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Radical Mechanism for Cyclohexene Epoxidation by use of Tandem Photo Catalyst

Katelyn Alley, Quinn Cunneen, Dario Prieto, Mechanical engineering department/Chemistry department, Montana Tech of the University of Montana, 1300 West Park Street Butte, MT 59701

Recent global military events, such as the civil war in Syria, have renewed interest in the rapid and effective destruction of chemical warfare agents (CWA). There is a concern for organophosphates (OP) due to their high toxicity, ease of dispersal, persistence in the environment, and many intoxication pathways. In our previous work, we showed that low wt% loading of Fe, Cu, Co, and Zn supported on SiO2, promote OP hydrolysis, but only in the presence of a strong oxidant such as H2O2. The need for H2O2 seriously limits the applicability of these catalysts. Anatase, a metastable mineral form of titanium dioxide (TiO2) can be used to produce H2O2 in situ from the photocatalytic oxidation of an alcohol (isopropanol) with O2. The mechanism by which OPs are hydrolyzed is unknown. This research investigates the radical pathway and provides insight into how OP hydrolysis occurs. A cyclohexene model system uses the anatase/silica catalysts for the epoxidation of cyclohexene. This system gave insight into the different pathways by which the radical mechanism of how neutralization proceeds. The preliminary results show that epoxidation will occur with the addition of just H2O2 with or without UV light, but will only form cyclohexene oxide. Despite that, when bare anatase is added to the system, the conversion of cyclohexene increases, and different products appear as a result due to the generation of an oxygen radical species. Cyclohexene conversion into multiple products is increased with the copper loading onto anatase and with the use of a UV light is used.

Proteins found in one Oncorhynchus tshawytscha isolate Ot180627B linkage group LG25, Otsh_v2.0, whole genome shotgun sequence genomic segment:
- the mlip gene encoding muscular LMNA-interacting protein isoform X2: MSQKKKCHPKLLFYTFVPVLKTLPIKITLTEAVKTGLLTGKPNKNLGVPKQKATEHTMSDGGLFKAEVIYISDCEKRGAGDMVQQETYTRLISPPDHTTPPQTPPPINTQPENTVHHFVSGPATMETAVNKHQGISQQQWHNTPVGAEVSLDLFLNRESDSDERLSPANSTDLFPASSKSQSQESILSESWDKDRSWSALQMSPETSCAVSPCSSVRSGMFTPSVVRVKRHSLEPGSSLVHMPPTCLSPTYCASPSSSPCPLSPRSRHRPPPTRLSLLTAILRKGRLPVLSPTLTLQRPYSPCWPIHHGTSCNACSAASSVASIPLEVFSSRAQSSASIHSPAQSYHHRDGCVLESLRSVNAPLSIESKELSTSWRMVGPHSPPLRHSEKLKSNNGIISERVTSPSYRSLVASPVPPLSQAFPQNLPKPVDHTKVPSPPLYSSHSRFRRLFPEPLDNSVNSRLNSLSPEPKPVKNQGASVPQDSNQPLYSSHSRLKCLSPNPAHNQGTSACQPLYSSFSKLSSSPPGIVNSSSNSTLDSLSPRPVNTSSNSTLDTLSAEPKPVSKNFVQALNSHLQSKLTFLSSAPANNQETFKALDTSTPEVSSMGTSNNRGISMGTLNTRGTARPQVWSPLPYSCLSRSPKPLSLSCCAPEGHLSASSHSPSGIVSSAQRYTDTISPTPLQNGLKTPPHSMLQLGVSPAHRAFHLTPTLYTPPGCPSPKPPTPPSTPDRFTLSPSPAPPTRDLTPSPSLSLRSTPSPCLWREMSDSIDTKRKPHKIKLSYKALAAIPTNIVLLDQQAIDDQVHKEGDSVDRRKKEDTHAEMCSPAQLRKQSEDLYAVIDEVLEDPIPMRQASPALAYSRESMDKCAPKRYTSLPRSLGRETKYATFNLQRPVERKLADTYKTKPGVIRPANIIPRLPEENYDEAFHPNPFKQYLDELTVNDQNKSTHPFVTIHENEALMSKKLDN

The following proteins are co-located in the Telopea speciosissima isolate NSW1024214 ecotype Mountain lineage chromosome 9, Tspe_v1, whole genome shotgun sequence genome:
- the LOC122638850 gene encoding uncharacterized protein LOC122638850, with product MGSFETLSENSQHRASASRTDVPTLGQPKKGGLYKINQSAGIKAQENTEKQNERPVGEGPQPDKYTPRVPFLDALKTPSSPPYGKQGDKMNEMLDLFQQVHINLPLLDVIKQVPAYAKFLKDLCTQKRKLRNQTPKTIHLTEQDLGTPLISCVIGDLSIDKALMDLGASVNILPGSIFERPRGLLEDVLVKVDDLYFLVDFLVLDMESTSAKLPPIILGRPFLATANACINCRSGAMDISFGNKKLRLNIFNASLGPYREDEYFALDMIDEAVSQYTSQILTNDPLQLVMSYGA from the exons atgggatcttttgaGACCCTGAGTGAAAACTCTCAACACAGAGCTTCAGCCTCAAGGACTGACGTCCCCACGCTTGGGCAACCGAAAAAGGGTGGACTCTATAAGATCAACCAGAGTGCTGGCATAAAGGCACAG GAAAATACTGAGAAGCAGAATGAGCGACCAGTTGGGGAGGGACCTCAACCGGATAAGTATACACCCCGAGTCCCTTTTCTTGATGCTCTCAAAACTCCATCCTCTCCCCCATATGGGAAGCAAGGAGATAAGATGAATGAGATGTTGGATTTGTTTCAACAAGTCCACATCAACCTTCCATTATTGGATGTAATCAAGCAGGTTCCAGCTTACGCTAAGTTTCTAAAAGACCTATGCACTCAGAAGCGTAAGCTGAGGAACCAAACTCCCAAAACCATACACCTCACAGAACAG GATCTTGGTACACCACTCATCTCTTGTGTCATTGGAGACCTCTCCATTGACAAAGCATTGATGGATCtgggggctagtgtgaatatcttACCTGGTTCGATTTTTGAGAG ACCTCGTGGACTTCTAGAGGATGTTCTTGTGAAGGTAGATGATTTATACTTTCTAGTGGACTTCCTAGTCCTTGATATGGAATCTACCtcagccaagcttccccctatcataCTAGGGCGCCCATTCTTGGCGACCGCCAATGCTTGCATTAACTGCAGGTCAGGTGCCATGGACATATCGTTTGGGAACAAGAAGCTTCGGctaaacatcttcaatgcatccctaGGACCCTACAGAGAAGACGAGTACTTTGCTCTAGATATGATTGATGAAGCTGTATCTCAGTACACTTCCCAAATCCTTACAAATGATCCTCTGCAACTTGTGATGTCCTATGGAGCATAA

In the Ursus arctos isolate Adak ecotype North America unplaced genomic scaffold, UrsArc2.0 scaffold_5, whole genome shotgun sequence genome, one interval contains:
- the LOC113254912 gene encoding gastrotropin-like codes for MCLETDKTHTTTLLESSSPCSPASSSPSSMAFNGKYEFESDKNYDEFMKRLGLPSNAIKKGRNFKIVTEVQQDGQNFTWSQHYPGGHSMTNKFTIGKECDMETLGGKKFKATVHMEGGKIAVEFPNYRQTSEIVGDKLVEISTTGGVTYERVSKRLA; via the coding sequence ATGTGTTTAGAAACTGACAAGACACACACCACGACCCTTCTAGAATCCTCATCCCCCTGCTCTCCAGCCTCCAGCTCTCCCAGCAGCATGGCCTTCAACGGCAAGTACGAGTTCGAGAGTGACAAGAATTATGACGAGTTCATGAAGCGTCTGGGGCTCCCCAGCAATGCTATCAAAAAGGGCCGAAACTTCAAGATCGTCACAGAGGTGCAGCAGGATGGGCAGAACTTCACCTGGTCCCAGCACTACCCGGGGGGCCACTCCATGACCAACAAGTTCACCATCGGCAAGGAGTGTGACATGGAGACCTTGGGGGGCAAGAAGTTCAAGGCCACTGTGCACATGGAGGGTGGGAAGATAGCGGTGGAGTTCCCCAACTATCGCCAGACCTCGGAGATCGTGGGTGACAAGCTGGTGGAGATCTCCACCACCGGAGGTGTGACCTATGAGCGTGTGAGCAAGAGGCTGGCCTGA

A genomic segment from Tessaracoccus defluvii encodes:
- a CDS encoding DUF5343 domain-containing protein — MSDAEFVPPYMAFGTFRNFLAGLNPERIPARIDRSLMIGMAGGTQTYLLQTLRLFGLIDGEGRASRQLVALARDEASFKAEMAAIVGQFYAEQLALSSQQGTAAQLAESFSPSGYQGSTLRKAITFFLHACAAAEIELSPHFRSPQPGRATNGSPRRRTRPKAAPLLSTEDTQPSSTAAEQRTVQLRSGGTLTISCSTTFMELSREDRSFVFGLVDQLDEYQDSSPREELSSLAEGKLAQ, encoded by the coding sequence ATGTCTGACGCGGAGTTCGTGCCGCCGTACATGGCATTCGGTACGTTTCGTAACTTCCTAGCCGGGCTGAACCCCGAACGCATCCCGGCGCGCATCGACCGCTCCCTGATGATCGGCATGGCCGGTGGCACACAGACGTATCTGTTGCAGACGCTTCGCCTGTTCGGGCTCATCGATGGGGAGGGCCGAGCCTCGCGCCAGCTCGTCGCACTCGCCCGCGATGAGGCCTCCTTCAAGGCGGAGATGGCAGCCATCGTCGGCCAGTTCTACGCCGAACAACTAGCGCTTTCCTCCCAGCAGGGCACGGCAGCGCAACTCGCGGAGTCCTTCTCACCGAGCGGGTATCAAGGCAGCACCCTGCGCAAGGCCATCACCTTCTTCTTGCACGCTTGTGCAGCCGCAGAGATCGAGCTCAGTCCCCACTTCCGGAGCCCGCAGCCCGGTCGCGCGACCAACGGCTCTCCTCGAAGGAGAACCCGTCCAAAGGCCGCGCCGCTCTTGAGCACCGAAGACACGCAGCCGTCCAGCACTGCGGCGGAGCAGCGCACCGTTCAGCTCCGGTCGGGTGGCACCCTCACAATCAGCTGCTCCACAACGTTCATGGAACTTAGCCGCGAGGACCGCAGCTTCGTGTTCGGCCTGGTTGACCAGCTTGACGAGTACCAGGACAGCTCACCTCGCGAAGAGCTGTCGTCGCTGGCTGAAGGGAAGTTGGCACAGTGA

Additional Abstract Information

Presenter: Katelyn Alley

Institution: Montana Technological University

Type: Poster

Subject: Chemistry

Status: Approved


Time and Location

Session: Poster 4
Date/Time: Tue 11:00am-12:00pm
Session Number: 3528